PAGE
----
|Nearly All States Have Taken Action on Affordable Care Act's Patients' Bill of Rights|
|Nation - Finance|
|The Commonwealth Fund|
|Sunday, 25 March 2012 02:00|
New York, NY, USA. As the second anniversary of the Affordable Care Act approaches, a new Commonwealth Fund report finds that 49 states and the District of Columbia have already taken action supporting the law's implementation, such as passing legislation, issuing regulations or other guidance, or actively reviewing insurer filings.
Arizona is only state that has not passed legislation or taken other action to implement early reforms.
Early insurance market reforms in the law include new rules for insurers such as bans on lifetime limits on benefits and dependent coverage for young adults up to age 26. The report, Implementing the Affordable Care Act: State Action on Early Market Reforms, by Katie Keith, Kevin W. Lucia, and Sabrina Corlette of the Georgetown University Health Policy Institute (Center on Health Insurance Reforms), is the first to assess state action on 10 early reforms, including those known collectively as the Patients' Bill of Rights, that went into effect in September 2010.
Looking Ahead: 2014
States have a much longer lead time going into implementation for the 2014 reforms.
But the authors caution that states may need to be more aggressive in their approaches with these reforms given that many are entirely new and do not exist in state law.
"Unlike the early market reforms, many of the 2014 reforms such as a ban on denying insurance coverage based on preexisting conditions, and new rating requirements do not exist in state law. State standards may also be inconsistent with these reforms more often than with the early market reforms."
"Addressing these gaps will likely require states to make legislative or regulatory changes," the authors say.
Thus, to implement the 2014 reforms, states will likely have to go above and beyond the approach of reviewing insurer filings for compliance with the early reforms that some have taken.
This is, in part, because states that only review insurer filings may be limited in their ability to hold insurers accountable to the new rules.
"It is encouraging that state policymakers are taking advantage of early reforms in the Affordable Care Act to improve health care coverage and access to needed health care, and provide protections for residents that are especially needed during these challenging economic times," said Commonwealth Fund President Karen Davis.The researchers found that between January 1, 2010, and January 1, 2012, 23 states and the District of Columbia had taken new legislative or regulatory action on at least one of these reforms, and an additional 26 states had taken other action to promote compliance with the reforms, such as issuing bulletins to insurers. The reforms in the study include:
"In just a year and a half since these early reforms took effect, nearly all states have moved ahead on the new coverage options and consumer protections now available to their residents under the Affordable Care Act," said Sara Collins, Vice President for Affordable Health Insurance at The Commonwealth Fund. "With these actions, states across the country are taking steps to make sure that insurance carriers subject to the reform law provide American families with the new benefits guaranteed under the law."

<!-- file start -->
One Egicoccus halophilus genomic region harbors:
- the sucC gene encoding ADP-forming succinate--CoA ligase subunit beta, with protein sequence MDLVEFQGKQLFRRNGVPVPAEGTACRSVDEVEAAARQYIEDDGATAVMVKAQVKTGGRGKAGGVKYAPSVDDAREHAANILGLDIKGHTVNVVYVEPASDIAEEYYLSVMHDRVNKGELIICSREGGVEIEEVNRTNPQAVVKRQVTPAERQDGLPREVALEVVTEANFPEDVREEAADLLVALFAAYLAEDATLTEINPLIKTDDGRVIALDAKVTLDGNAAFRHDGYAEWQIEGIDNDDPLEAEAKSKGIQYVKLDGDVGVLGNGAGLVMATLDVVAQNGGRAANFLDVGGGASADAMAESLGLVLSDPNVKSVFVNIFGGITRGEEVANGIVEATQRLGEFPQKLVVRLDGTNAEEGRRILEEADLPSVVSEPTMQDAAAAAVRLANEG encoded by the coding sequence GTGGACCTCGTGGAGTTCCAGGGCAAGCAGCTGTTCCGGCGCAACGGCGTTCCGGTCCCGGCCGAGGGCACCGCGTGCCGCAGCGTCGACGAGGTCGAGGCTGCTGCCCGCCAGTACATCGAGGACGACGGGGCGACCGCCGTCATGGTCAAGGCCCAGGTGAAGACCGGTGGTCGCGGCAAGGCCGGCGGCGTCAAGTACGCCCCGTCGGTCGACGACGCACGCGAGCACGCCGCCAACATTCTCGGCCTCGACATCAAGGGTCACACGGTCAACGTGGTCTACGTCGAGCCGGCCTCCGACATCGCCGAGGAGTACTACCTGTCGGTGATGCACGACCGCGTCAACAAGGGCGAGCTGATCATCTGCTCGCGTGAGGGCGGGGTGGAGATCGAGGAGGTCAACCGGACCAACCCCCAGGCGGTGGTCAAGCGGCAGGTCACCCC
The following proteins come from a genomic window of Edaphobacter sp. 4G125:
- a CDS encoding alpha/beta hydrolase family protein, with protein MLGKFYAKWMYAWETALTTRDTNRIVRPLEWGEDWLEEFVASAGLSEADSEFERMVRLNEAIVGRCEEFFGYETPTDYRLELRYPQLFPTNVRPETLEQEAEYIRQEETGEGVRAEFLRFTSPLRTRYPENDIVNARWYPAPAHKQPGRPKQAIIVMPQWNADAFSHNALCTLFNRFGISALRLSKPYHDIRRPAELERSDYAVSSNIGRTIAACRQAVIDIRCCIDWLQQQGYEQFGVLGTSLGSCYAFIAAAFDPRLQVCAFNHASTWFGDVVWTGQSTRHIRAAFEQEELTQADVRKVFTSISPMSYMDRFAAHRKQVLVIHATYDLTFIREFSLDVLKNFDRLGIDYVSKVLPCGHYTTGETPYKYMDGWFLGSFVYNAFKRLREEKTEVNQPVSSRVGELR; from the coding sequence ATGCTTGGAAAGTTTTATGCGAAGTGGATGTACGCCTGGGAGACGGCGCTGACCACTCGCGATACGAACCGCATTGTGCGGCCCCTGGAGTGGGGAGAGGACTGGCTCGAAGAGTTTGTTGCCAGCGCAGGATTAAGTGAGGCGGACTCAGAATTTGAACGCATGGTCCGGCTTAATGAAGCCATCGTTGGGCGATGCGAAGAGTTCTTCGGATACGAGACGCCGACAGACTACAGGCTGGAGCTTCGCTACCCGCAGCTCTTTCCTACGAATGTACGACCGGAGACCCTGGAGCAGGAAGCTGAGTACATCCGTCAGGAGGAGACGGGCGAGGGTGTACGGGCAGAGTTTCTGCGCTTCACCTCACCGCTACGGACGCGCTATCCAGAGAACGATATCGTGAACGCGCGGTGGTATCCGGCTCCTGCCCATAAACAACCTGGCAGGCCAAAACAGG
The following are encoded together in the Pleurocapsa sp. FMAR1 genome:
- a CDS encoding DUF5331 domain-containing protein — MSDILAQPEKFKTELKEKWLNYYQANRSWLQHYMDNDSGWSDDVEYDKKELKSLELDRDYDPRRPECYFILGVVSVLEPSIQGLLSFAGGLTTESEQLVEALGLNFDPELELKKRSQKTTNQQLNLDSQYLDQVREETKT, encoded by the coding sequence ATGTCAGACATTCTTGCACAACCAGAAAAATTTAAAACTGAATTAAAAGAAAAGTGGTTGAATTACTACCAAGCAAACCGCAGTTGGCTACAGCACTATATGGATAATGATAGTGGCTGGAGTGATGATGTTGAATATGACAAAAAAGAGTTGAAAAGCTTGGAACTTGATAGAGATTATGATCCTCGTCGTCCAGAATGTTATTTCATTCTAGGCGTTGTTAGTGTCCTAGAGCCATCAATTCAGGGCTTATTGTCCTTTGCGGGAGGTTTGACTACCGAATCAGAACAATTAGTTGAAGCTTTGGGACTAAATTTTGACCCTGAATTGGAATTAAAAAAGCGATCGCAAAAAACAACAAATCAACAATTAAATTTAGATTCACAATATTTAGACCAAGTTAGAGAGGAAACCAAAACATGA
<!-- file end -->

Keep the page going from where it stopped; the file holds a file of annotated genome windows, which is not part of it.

The report finds that states took the following actions:
The authors identified a variety of reasons why states may have chosen to address only some of the early market reforms in new legislation or regulations. Some states already had existing state laws that they viewed as consistent with the Affordable Care Act; some took action only on reforms where their existing state laws were in direct conflict with the federal law.
According to the authors, states had a relatively short turnaround time to implement the early market reforms. The legislation was signed into law on March 23, 2010, and implementation of the early market reforms went into effect just six months later. The mixed approaches to implementing the reforms may also have been a result of timing issues, including such factors as:
"These findings show not only that the vast majority of states have taken action on the early market reforms but that states have adopted a range of pragmatic approaches to help ensure that their residents receive the full benefits of the consumer protections promised under the Affordable Care Act," said Keith.
CitationImplementing the Affordable Care Act: State Action on Early Market Reforms. Katie Keith, Kevin W. Lucia, and Sabrina Corlette. The Commonwealth Fund 2012; Pub. 1586, Vol. 6
Download PDF (Issue Brief)
the Affordable Care Act includes numerous consumer protections that took effect on September 23, 2010. This issue brief examines new state action on a subset of these "early market reforms." The analysis finds that 49 states and the District of Columbia have passed new legislation, issued a new regulation, issued new subregulatory guidance, or are actively reviewing insurer policy forms for compliance with these protections. These findings suggest that states have required or encouraged compliance with the early market reforms, and that efforts to understand how states are responding cannot focus on legislative action alone. The findings also raise important questions regarding how states may implement the Affordable Care Act’s broader 2014 market reforms, and suggest the need for continued tracking of state action.
FYIThis report is part of a series of issue briefs from The Commonwealth Fund that examines the way the Patient Protection andAffordable Care Act (PPACA) of 2010 will benefit different populations and groups, as well as improve insurance coverage and change the delivery of care.
|Last Updated on Saturday, 24 March 2012 19:59|